The conscience Essay

This essay has a total of 1431 words and 7 pages.

the conscience

She could not take it anymore. She was convinced that she could no longer endure the
presence of that hateful vagabond. She was determined to end it, end everything, no matter
how bad it might be, rather than bear his tyranny.

It had nearly been fifteen days with that struggle. What she didn't understand was the
tolerance that Antonio had with that vagabond. No, truthfully, it was strange.

The vagabond begged for hospitality for one night: the night of Ash Wednesday exactly,
when the wind dragged along a blackish dust, whirling, and whipped the glass windows with
a dry crackle. Afterwards, the wind ceased, and there befell a strange calm to the earth,
and she pondered, while closing and adjusting the window blinds.

--I don't like this calm--
She hadn't even locked the back door when that man arrived. She heard his call ringing
from behind the door in the kitchen:

--Kind lady...--
Mariana felt sudden fear. The man, old and raggedy, was there; a hat in one hand, with a begging manner.
--Shall God protect you...--he started to say. But the vagabond's eyes looked upon her in
a strange way. A way that robbed her of words.

Many men like him begged for the grace of heaven on winter nights. But something about
that man frightened her without motive.

The vagabond began to recite his ballad: For one night, if they would kindly let him sleep
in a stable; a piece of bread and a stable; he doesn't ask for more.

The storm announced its coming...
Outside, Mariana heard the drumming of the rain against the door. A deaf rain, thick, a
warning of the approaching storm.

I'm alone--she said dryly--. I mean...when my husband is away, I do not want unknown
people in my house. Go, and may God protect you.

But the vagabond remained still, looking at her. Slowly, he put his hat on and said: --I'm
a poor man, kind lady. I never did any wrong to anyone. I ask very little: a piece of
bread...

In that moment, two maids, Marcelina and Salome, came running in. They came from the
vegetable garden, with their aprons over their heads, screaming and laughing. Mariana felt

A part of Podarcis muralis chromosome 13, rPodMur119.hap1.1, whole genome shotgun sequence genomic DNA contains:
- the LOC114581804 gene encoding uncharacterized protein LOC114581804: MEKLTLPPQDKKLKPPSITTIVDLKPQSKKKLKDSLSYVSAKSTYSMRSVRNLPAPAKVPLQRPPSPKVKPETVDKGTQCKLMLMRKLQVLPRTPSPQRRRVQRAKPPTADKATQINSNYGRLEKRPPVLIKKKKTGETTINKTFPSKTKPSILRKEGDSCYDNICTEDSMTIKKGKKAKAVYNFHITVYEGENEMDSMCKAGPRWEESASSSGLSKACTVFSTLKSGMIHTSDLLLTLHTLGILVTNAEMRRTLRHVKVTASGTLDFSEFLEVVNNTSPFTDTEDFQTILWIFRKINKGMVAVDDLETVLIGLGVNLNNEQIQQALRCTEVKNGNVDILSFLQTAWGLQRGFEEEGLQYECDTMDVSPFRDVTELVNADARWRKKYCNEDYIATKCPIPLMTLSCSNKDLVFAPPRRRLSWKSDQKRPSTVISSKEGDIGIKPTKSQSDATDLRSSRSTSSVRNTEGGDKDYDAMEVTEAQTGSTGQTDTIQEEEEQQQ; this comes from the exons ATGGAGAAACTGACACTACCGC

a strange relief after seeing them.

Well--she said--. Fine... but only for this night. For tomorrow when I awake, I do not find you here....
The old man knelt, smiling, and said a strange poem of thanks.
Mariana ascended the stairs and went to go to bed. During the night, the storm shook the
windows in the bedroom and she could not sleep.

The next morning, the clock struck eight. Upon entering the kitchen did Mariana feel
surprised and irritated. Sitting at the table, quiet and relaxed, the vagabond ate
wonderfully: eggs, a loaf of bread, wine... Mariana felt such a blow of anger, probably
mixed with fear, she confronted Salome who calmly hurried in the kitchen:

--Salome!--she said, and her voice sounded bitter, hard-- Who ordered you to give this
man...how is it that he has not left at dawn?

Her words would stop, get tangled from the rage that was dominating her. Salome remained
shocked, with a spoon in hand, which was dripping foam onto the floor.

But I...she said. He told me...
The vagabond had gotten up from his seat and slowly cleaned his lips with his sleeve.
--Lady --he said,-- lady, don't you remember?...You said last night: "That they give the
porr old man a bed to sleep in, and that they give him to eat when he asks". Didn't you
say that last night kind lady? I heard it very clearly... Or do you regret it now?

Mariana wanted to say something but her voice became like ice. The old man looked at her
Continues for 4 more pages >>




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